In the case of the Amazon thing, for example, I recognized that something was going down on a holiday weekend, and that I wanted to hear what the Amazon brass had to say about it. Which is essentially what I said in an earlier post on the matter. As it turns out, the situation seems largely what I expected it to be, i.e., technical foul-up, and since Amazon seems to be busily rectifying it, the various shifting excuses laid out for the sake of PR are largely immaterial. In short, I’m happy to have been a moderate on this one.


Updates on and Hugo Voter Packet

A quick update on these two projects, since I’m getting mail about both: The development side of this is going along swimmingly — Web guru Tony Geer is helping us whomp up a site design we really like and that we think is going to work very well, and everything else is proceeding apace. That said, we’re going to blow right past our original planned debut date of April 20 (i.e., next week), mostly because things are taking time, and here at BIA we long ago made the executive decision that it’s better to launch when everything’s right, and not simply to make a deadline. You only get the chance to debut once, after all.

In the meantime, of course, I’ll be continuing to post Big Idea pieces here at Whatever, so you won’t be missing out on any of those. And I’ll keep everyone in the loop about when will debut.

Hugo Voter Packet: It’s assembled and ready to go and now we’re just waiting on the green light from the Anticipation Web site tech folks. Patience; it won’t be long now.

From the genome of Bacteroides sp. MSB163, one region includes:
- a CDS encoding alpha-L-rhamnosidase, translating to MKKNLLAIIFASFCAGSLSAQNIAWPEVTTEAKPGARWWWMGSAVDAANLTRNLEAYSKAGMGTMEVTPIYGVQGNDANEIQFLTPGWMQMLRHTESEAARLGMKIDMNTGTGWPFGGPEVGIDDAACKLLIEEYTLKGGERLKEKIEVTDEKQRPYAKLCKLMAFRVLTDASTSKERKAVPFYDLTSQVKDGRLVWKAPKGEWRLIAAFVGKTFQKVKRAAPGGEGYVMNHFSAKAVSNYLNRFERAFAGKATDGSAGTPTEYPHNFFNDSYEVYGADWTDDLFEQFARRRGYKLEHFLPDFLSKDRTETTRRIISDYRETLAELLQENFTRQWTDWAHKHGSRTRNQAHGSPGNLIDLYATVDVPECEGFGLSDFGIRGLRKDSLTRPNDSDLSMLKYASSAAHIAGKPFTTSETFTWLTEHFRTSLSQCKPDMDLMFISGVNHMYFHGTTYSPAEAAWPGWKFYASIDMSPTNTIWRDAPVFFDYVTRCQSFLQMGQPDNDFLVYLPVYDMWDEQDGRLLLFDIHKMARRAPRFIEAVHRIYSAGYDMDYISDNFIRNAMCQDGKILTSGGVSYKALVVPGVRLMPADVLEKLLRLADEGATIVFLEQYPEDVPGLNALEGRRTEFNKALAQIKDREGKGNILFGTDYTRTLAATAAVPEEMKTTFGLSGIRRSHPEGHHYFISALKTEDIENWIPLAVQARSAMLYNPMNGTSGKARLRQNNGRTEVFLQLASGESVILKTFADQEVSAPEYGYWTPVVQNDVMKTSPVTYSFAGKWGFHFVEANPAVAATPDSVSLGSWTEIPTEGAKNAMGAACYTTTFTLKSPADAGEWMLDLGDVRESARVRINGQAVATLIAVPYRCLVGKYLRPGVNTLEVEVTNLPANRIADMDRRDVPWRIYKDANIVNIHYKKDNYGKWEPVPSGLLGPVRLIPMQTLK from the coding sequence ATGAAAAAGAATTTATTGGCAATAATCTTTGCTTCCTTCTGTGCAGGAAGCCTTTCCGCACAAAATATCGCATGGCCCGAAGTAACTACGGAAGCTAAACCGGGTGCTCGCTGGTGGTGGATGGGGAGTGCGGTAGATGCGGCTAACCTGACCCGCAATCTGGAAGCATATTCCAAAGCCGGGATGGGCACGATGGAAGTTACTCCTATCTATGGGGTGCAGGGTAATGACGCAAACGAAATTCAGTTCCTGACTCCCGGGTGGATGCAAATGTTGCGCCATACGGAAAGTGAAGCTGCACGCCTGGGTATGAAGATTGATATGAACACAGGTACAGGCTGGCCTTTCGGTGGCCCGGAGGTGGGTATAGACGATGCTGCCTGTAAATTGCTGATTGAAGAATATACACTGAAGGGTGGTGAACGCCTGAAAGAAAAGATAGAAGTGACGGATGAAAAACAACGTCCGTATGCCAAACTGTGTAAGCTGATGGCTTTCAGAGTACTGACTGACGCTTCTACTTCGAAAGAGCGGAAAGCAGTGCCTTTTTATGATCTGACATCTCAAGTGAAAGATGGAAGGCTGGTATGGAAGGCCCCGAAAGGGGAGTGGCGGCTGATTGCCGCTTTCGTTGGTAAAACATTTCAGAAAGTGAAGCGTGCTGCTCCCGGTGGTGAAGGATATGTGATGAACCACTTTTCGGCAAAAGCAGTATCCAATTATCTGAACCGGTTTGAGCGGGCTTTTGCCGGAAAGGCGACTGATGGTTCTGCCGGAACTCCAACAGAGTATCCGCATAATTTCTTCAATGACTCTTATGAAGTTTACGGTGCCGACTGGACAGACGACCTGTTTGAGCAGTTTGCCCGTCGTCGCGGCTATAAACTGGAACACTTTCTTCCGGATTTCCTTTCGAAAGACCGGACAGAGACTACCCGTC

Now, About That Novella

Since people seem to be curious about it, here’s what’s up with the novella I just finished.

First: It’s called The God Engines. If the title seems vaguely familiar to fans/stalkers/others, it would be because last year Locus suggested in one of its upcoming title features that I would have a novella with that title for sale in April ’09 (i.e., right now). That information was a result of a miscommunication; nobody’s fault, it just happens.

Second: It’s fantasy. Why fantasy? Well, because I’d never written fantasy before, and I thought it would be interesting to try, and writing something novella-length seemed a whole lot less pressure that writing something novel length. And it was; aside from the usual procrastination issues of me being distracted by shiny objects, this one moved along nicely in the writing. It’s also dark fantasy, because I thought, hell, as long as I’m doing something different, might as well exercise a whole bunch of different writing muscles. Which brings us to our third point:

Third: It’s a lot different than what I usually write. Not just in subject matter but in tone and style and such. It’s always good to try new things to see if you can do them. And again, novella-length was a good length to try this stuff out in. I don’t doubt it’ll confuse some readers — I had that happen with “The Sagan Diary” as well, which was another short work drastically different from what I’d done before — but hey, that’s what happens from time to time.

Fourth: I’m pretty happy with it. Which is nice, because I hate working on something for a while just to figure out I don’t want anyone else on the planet to see it. This one was fun to write, as noted, but I also think it’ll be fun for people to read, and it’ll be interesting to see the reactions to it (as again, it was interesting to see the reactions to “The Sagan Diary” when people read that).

Fifth: TGE will be published by Subterranean Press as a standalone book, in the usual excellent and special-nifty Subterranean Press style, and will most likely show up either late this year or early next year. We’re still figuring out all that stuff. Quite clearly I’ll let you all know the details when I know them.

And that’s where things are with that.